Is it time to consider the Brisbane apartment market?

24th Jul 2018By: Tim Lawless

There is no doubt that the Brisbane apartment market has been doing it tough.  High supply levels across key inner-city suburbs coupled with soft economic conditions, relatively low investment activity and soft rental conditions have resulted in Brisbane unit values consistently falling.  In fact, based on CoreLogic’s hedonic index results for June ‘18, Brisbane unit values were 10.6% lower than their previous peak, which was more than ten years ago in March 2008.

While high supply levels persist, Brisbane’s construction cycle for units has been winding down for almost two years.  As at March this year, there were 22,900 units underway across Queensland, with the majority of these projects based in Brisbane; 30% below the September 2016 peak when 32,550 units were being built.

As construction winds down, population growth is ramping up, providing additional demand for housing.  Queensland is leading the nation for interstate migration, with residents arriving from other states and territories reaching the highest level since December 2005.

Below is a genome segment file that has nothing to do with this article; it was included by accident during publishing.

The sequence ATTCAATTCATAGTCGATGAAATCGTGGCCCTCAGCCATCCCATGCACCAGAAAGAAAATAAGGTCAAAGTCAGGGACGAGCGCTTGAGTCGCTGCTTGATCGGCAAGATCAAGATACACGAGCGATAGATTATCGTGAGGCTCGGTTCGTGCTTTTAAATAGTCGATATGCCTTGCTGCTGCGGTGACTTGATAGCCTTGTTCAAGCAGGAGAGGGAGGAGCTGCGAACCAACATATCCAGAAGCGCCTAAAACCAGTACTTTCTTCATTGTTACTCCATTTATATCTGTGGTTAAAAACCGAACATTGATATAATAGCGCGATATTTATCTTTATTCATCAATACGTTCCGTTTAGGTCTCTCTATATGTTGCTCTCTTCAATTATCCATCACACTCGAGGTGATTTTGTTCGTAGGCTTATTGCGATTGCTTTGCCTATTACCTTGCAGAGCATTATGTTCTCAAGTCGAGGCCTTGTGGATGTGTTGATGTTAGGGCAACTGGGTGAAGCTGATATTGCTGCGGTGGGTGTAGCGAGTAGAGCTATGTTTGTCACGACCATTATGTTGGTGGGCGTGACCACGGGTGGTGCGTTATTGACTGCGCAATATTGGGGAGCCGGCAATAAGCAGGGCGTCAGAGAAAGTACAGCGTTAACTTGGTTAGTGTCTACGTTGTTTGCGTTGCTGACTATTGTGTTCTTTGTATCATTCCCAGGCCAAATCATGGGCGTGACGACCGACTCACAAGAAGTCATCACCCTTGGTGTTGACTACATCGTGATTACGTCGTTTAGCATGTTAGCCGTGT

CoreLogic indices have already shown some early signs of a recovery across the Brisbane unit market.  Unit values are up 1.2% over the first half of 2018, outperforming the detached housing sector where values have remained virtually flat (+0.1%) and annual growth has moved back into positive territory.

Buyers are likely to be attracted to the fact that unit prices are currently roughly equivalent to what people were paying in mid-2007.   There is also the strong rental yield, which is averaging 5.3% gross across the Brisbane apartment market; 153 basis points higher than Sydney yields and 132 basis points higher than Melbourne yields.  The higher yield, lower entry point and potentially stronger growth prospects may pique the interest of investors, especially considering the dimmer prospects for value growth in Sydney and Melbourne, as these markets move through their down phase.

Prospective buyers should still use some caution, particularly around the inner-city markets where supply levels remain high.  Buyers are certainly in the driver’s seat, so vendors will need to be realistic about their price expectations and expect some tough negotiation to be had.